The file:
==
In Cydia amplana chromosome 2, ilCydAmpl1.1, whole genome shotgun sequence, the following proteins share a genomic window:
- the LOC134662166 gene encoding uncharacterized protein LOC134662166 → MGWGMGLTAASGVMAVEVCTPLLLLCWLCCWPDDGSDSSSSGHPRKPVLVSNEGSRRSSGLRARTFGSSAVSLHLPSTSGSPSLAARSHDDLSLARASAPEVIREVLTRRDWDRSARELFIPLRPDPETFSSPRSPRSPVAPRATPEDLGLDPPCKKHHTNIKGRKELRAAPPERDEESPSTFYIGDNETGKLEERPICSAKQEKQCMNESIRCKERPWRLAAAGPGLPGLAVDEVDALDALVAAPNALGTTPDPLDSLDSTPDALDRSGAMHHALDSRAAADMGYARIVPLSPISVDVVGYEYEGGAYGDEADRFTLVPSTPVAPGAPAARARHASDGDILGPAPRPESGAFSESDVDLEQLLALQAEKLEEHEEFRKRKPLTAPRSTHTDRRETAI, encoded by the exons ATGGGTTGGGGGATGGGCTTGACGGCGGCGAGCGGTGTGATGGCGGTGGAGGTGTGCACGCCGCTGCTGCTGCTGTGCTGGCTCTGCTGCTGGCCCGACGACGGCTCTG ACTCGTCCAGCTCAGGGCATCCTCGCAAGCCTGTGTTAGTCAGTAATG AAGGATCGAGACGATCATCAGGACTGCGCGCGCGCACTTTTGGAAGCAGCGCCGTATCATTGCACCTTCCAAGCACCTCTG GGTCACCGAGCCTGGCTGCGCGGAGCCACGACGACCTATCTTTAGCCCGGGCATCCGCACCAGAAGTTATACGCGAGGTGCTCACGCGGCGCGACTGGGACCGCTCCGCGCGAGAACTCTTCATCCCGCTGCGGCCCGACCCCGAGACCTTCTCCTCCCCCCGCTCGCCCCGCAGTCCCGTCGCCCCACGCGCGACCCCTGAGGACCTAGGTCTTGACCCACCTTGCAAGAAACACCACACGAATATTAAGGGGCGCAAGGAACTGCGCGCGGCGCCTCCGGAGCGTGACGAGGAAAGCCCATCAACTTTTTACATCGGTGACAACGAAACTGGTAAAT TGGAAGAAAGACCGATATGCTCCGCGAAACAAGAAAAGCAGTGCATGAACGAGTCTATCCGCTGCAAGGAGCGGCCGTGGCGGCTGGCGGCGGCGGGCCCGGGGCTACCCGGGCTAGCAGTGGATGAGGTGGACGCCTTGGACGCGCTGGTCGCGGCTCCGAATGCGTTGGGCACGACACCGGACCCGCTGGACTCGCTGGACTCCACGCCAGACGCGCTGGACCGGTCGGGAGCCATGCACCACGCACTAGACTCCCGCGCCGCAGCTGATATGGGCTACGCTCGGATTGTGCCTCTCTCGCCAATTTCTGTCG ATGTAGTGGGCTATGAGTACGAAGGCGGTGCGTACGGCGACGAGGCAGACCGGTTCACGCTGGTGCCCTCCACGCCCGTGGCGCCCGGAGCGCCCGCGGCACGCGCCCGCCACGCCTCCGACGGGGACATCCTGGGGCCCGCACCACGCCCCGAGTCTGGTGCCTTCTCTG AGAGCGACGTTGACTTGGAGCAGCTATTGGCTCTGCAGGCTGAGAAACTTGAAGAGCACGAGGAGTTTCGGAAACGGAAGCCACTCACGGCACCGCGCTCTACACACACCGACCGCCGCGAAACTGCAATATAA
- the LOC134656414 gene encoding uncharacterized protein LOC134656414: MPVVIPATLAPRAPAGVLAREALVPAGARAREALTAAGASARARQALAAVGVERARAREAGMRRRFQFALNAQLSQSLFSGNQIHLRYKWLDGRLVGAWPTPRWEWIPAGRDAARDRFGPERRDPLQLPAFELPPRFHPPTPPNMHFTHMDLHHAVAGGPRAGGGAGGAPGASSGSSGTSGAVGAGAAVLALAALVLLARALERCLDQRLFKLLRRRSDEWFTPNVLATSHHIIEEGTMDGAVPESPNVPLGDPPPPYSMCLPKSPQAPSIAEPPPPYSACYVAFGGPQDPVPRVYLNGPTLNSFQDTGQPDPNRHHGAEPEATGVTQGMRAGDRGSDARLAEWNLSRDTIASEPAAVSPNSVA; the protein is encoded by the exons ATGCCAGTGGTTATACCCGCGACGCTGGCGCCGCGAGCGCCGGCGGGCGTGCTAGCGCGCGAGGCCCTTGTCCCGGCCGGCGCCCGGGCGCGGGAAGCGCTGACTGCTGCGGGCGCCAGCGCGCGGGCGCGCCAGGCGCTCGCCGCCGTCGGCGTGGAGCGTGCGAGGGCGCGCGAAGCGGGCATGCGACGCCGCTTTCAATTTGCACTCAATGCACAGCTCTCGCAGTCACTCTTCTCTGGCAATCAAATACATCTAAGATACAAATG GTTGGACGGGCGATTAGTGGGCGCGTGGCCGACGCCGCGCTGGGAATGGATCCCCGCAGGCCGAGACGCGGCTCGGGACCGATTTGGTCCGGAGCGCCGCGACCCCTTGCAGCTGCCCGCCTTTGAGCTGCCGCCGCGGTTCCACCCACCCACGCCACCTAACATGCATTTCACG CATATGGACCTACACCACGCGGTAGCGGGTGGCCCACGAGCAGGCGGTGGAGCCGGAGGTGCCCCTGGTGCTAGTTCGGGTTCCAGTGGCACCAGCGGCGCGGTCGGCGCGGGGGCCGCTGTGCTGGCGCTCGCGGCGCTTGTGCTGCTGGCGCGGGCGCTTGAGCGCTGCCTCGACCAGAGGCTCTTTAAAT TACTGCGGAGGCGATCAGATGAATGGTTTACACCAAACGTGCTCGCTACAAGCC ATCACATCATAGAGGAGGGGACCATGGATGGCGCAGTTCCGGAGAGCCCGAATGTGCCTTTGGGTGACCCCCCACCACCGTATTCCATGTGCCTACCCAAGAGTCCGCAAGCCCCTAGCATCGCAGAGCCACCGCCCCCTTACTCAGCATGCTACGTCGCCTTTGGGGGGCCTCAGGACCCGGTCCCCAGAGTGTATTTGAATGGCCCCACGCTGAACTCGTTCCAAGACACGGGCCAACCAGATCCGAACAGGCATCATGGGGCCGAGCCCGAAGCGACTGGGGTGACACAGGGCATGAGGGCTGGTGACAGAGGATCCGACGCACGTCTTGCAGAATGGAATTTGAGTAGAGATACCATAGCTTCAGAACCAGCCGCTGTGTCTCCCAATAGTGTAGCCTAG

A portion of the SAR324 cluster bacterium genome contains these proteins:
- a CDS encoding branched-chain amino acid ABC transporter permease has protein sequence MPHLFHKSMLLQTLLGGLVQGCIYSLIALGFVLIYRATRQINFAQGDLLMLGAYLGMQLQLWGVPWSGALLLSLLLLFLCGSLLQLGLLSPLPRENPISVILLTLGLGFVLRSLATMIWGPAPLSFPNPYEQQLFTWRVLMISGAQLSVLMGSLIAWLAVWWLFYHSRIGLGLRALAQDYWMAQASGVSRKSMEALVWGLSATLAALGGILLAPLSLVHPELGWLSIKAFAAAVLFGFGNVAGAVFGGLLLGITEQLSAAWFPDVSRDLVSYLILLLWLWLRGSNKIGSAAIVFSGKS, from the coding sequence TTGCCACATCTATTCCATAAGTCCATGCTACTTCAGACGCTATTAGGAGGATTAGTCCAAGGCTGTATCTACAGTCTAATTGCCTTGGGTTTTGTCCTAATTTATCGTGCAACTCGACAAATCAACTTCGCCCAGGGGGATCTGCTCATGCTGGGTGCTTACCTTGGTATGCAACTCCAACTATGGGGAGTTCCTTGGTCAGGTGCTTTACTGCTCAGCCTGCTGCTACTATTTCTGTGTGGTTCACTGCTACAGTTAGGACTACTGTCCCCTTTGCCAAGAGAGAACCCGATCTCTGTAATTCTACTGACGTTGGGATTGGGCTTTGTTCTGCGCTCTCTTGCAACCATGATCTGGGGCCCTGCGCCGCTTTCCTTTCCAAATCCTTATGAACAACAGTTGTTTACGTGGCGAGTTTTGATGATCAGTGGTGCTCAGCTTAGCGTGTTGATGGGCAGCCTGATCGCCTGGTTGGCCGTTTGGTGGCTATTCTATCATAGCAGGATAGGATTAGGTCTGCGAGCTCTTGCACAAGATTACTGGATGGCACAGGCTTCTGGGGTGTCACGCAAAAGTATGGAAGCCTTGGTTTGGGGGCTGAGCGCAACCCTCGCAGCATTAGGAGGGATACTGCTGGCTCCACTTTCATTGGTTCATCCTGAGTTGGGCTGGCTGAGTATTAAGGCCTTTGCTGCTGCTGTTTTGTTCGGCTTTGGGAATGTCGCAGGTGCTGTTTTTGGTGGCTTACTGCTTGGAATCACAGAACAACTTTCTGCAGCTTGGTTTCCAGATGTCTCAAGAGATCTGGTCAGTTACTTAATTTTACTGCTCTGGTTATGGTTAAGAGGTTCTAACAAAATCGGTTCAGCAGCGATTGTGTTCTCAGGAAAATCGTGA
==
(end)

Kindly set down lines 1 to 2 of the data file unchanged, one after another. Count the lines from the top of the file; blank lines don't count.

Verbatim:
In Cydia amplana chromosome 2, ilCydAmpl1.1, whole genome shotgun sequence, the following proteins share a genomic window:
- the LOC134662166 gene encoding uncharacterized protein LOC134662166 → MGWGMGLTAASGVMAVEVCTPLLLLCWLCCWPDDGSDSSSSGHPRKPVLVSNEGSRRSSGLRARTFGSSAVSLHLPSTSGSPSLAARSHDDLSLARASAPEVIREVLTRRDWDRSARELFIPLRPDPETFSSPRSPRSPVAPRATPEDLGLDPPCKKHHTNIKGRKELRAAPPERDEESPSTFYIGDNETGKLEERPICSAKQEKQCMNESIRCKERPWRLAAAGPGLPGLAVDEVDALDALVAAPNALGTTPDPLDSLDSTPDALDRSGAMHHALDSRAAADMGYARIVPLSPISVDVVGYEYEGGAYGDEADRFTLVPSTPVAPGAPAARARHASDGDILGPAPRPESGAFSESDVDLEQLLALQAEKLEEHEEFRKRKPLTAPRSTHTDRRETAI, encoded by the exons ATGGGTTGGGGGATGGGCTTGACGGCGGCGAGCGGTGTGATGGCGGTGGAGGTGTGCACGCCGCTGCTGCTGCTGTGCTGGCTCTGCTGCTGGCCCGACGACGGCTCTG ACTCGTCCAGCTCAGGGCATCCTCGCAAGCCTGTGTTAGTCAGTAATG AAGGATCGAGACGATCATCAGGACTGCGCGCGCGCACTTTTGGAAGCAGCGCCGTATCATTGCACCTTCCAAGCACCTCTG GGTCACCGAGCCTGGCTGCGCGGAGCCACGACGACCTATCTTTAGCCCGGGCATCCGCACCAGAAGTTATACGCGAGGTGCTCACGCGGCGCGACTGGGACCGCTCCGCGCGAGAACTCTTCATCCCGCTGCGGCCCGACCCCGAGACCTTCTCCTCCCCCCGCTCGCCCCGCAGTCCCGTCGCCCCACGCGCGACCCCTGAGGACCTAGGTCTTGACCCACCTTGCAAGAAACACCACACGAATATTAAGGGGCGCAAGGAACTGCGCGCGGCGCCTCCGGAGCGTGACGAGGAAAGCCCATCAACTTTTTACATCGGTGACAACGAAACTGGTAAAT TGGAAGAAAGACCGATATGCTCCGCGAAACAAGAAAAGCAGTGCATGAACGAGTCTATCCGCTGCAAGGAGCGGCCGTGGCGGCTGGCGGCGGCGGGCCCGGGGCTACCCGGGCTAGCAGTGGATGAGGTGGACGCCTTGGACGCGCTGGTCGCGGCTCCGAATGCGTTGGGCACGACACCGGACCCGCTGGACTCGCTGGACTCCACGCCAGACGCGCTGGACCGGTCGGGAGCCATGCACCACGCACTAGACTCCCGCGCCGCAGCTGATATGGGCTACGCTCGGATTGTGCCTCTCTCGCCAATTTCTGTCG ATGTAGTGGGCTATGAGTACGAAGGCGGTGCGTACGGCGACGAGGCAGACCGGTTCACGCTGGTGCCCTCCACGCCCGTGGCGCCCGGAGCGCCCGCGGCACGCGCCCGCCACGCCTCCGACGGGGACATCCTGGGGCCCGCACCACGCCCCGAGTCTGGTGCCTTCTCTG AGAGCGACGTTGACTTGGAGCAGCTATTGGCTCTGCAGGCTGAGAAACTTGAAGAGCACGAGGAGTTTCGGAAACGGAAGCCACTCACGGCACCGCGCTCTACACACACCGACCGCCGCGAAACTGCAATATAA